|Genus||Species||subspecies||Breeding Range||Breeding Range 2||Non Breeding Range|
|Zenaida||asiatica||NA, MA||sw USA to Panama, also Greater Antilles|
|Zenaida||asiatica||asiatica||s USA to Nicaragua, West Indies|
|Zenaida||asiatica||australis||W Costa Rica, w Panama|
|Zenaida||asiatica||mearnsi||sw USA, w Mexico|
Listen to the sound of White-winged Dove
Copyright remark: Most sounds derived from xeno-canto
|wingspan min.:||43||cm||wingspan max.:||46||cm|
|size min.:||28||cm||size max.:||30||cm|
|incubation min.:||15||days||incubation max.:||20||days|
|fledging min.:||13||days||fledging max.:||18||days|
Found in a variety of semi-open habitats in the Southwest, including native brushlands in Texas and deserts farther west, plus chaparral and open oak woods; also adapts quickly to altered habitats, such as farmland, suburbs, citrus groves, plantings of t
rees in grassland. In winter, those remaining north of Mexico are mostly in towns.
Nest: Site is in shrub, tree, or cactus, usually 4-
30′ above ground. Placed on horizontal limb or fork, sometimes on top of old nest or on tangle of thorns. Nest is a flimsy platform of sticks. Male brings most material, female builds.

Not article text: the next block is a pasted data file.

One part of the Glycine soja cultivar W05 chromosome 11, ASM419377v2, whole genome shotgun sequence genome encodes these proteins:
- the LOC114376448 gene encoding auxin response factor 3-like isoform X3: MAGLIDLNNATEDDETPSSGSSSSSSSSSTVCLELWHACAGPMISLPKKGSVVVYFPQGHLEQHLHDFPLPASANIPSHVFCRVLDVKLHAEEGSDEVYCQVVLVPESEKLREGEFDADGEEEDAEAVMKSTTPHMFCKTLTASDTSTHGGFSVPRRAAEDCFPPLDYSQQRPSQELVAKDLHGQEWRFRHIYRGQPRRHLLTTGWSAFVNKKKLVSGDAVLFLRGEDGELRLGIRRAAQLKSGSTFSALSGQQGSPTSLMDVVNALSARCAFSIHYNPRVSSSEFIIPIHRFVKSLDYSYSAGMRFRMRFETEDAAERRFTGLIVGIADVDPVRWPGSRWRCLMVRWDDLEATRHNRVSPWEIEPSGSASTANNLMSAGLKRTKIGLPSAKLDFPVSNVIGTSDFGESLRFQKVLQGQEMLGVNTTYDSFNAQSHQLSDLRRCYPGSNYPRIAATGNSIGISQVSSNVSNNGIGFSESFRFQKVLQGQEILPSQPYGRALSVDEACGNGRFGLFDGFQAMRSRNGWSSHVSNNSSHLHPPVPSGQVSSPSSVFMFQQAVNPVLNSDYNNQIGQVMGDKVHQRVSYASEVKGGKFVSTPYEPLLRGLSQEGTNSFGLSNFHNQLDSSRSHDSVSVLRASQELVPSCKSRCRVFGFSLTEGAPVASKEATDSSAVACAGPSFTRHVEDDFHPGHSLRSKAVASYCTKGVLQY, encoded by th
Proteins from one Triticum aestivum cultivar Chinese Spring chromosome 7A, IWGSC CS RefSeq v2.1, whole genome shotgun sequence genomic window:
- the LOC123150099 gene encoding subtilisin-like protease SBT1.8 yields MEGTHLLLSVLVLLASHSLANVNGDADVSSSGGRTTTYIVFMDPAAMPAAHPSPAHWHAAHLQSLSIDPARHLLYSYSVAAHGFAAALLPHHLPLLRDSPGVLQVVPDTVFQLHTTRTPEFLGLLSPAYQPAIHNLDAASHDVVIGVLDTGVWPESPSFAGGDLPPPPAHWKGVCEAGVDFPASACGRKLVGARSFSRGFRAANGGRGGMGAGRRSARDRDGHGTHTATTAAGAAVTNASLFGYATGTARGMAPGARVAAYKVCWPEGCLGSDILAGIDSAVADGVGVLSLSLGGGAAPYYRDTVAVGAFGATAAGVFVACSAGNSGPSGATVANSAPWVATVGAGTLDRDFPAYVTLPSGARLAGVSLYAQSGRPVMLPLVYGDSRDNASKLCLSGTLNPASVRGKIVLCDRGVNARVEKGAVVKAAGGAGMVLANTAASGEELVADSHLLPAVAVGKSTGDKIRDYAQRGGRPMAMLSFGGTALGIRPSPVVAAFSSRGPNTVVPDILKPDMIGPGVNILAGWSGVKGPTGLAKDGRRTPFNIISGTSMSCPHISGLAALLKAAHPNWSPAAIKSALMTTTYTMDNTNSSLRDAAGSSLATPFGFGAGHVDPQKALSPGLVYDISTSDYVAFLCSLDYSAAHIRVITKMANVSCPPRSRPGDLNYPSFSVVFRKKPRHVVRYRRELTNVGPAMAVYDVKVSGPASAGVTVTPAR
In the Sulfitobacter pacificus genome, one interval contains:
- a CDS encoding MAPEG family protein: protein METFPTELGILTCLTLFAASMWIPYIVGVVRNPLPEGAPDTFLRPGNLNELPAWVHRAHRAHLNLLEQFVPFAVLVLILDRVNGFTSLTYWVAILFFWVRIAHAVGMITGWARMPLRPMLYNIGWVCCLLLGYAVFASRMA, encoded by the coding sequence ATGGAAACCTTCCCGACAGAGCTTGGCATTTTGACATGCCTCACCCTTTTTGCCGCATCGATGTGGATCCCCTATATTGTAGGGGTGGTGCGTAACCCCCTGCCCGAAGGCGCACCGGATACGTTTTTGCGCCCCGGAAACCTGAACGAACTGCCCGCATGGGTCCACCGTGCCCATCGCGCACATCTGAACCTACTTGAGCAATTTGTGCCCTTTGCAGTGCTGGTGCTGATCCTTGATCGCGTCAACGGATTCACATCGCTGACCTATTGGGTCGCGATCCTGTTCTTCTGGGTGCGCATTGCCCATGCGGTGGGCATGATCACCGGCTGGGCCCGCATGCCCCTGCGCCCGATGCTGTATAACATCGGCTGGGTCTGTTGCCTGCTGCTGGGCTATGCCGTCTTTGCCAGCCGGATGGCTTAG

Eggs: 2, sometimes 1-4. White to very pale buff. Incubation is by both parents, 13-14 days.
Young: Fed by both parents. The c
rop (enlarged area of upper esophagus) in adults secretes “pigeon milk”; young consume this alone for first few days, then increasing numbers of seeds mixed into food regurgitated by parent. Young leave nest at about 13-
16 days, are fed by parents for some time thereafter. 2-3 broods per year.
Feeds on seeds of many wild plants, also some cultivated grains; may eat acorns where available. Feeds on fruits, especially those of cactus, also smaller berries. Will come to large flowers, apparently for nectar.
Forages mostly on ground, also up in trees, shrubs, cactus. Often seen at top of giant saguaro cactus, feeding on fruit or flowers (may get much of its water that way in desert areas). Regularly swallows grit (small gravel) to aid in digestion of hard se
Migration: Most of those nesting in Southwest depart in fall. A few remain through winter north of the border, especially in suburban areas. Strays sometimes wande
r far north. Regular along Gulf Coast in winter. Florida birds mostly permanent residents.